Weathering Patterns of Ignitable Liquids with the Advanced Distillation Curve Method.

Bruno TJ, Allen S - J Res Natl Inst Stand Technol (2013)

The distillation curve for STP Diesel Fuel Injector Treatment presented in Tk and Th. The curves presented are the averages of five separate measurements. The uncertainties relating to the measurements have been discussed in the text.
© Copyright Policy - open-access
Related In: Results  -  Collection

License
Show All Figures
getmorefigures.php?uid=PMC4487305&req=5

f3-jres.118.003: The distillation curve for STP Diesel Fuel Injector Treatment presented in Tk and Th. The curves presented are the averages of five separate measurements. The uncertainties relating to the measurements have been discussed in the text.
Mentions: Vaporized fluid taken off the flask is directed into a forced-air condenser chilled with a vortex tube. The vortex tube can produce a cold air stream to a temperature as low as −40 °C. Following the condenser, the distillate enters a newly designed transfer adapter that allows instantaneous sampling of distillate for chemical analysis by any applicable means. The flow path of the distillate is focused to drop into a 0.05 mL “hammock” that is positioned directly below the flow path. A crimp cap fixture is incorporated as a side arm of the adapter, allowing a replaceable silicone or Teflon septum seal) to be positioned in line with the hammock. To sample the distillate, one simply uses a chromatographic syringe equipped with a blunt tipped needle, as shown in Fig. 3.

Bottom Line: In this paper, we present results on a variety of ignitable liquids that are not commodity fuels, chosen from the Ignitable Liquids Reference Collection (ILRC).These measurements are assembled into a preliminary database.From this selection, we discuss the significance and forensic application of the temperature data grid and the composition explicit data channel of the ADC.

View Article: PubMed Central - PubMed

Affiliation: National Institute of Standards and Technology, Boulder, CO 80305.

ABSTRACT
One can take advantage of the striking similarity of ignitable liquid vaporization (or weathering) patterns and the separation observed during distillation to predict the composition of residual compounds in fire debris. This is done with the advanced distillation curve (ADC) metrology, which separates a complex fluid by distillation into fractions that are sampled, and for which thermodynamically consistent temperatures are measured at atmospheric pressure. The collected sample fractions can be analyzed by any method that is appropriate. Analytical methods we have applied include gas chromatography (with flame ionization, mass spectrometric and sulfur chemiluminescence detection), thin layer chromatography, FTIR, Karl Fischer coulombic titrimetry, refractometry, corrosivity analysis, neutron activation analysis and cold neutron prompt gamma activation analysis. We have applied this method on product streams such as finished fuels (gasoline, diesel fuels, aviation fuels, rocket propellants), crude oils (including a crude oil made from swine manure) and waste oils streams (used automotive and transformer oils). In this paper, we present results on a variety of ignitable liquids that are not commodity fuels, chosen from the Ignitable Liquids Reference Collection (ILRC). These measurements are assembled into a preliminary database. From this selection, we discuss the significance and forensic application of the temperature data grid and the composition explicit data channel of the ADC.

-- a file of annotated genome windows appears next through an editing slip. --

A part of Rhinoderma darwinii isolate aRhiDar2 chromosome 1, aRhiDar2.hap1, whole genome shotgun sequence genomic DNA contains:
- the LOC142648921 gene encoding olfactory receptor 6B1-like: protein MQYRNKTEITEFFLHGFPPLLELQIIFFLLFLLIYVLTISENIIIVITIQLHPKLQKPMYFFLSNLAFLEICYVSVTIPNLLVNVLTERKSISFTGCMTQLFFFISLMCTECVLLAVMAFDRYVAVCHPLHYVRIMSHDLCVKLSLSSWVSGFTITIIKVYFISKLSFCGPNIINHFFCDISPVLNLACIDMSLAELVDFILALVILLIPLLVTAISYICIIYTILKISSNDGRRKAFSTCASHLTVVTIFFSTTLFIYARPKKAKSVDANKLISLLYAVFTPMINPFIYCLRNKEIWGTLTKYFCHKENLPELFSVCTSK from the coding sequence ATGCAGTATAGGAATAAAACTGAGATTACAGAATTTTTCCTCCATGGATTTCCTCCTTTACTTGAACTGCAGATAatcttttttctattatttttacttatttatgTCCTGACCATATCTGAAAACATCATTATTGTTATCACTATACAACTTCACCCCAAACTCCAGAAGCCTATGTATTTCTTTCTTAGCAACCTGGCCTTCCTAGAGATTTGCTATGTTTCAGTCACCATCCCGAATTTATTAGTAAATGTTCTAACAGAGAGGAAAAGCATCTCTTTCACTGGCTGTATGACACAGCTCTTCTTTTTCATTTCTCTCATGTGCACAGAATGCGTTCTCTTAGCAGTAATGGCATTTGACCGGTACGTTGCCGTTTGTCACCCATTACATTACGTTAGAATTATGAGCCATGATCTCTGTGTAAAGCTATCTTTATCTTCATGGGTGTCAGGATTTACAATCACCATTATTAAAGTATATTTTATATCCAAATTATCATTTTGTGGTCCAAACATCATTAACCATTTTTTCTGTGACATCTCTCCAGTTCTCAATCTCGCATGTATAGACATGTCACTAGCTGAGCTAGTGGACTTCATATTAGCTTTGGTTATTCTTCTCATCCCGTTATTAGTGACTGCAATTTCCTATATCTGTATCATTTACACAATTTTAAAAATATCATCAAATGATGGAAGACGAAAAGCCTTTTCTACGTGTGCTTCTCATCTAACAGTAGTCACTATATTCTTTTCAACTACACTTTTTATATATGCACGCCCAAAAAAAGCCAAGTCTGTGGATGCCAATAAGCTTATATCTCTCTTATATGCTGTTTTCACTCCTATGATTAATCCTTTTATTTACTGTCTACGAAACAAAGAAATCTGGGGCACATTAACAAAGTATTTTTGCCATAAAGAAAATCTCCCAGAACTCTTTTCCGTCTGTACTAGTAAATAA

No MeSH data available.


Related in: MedlinePlus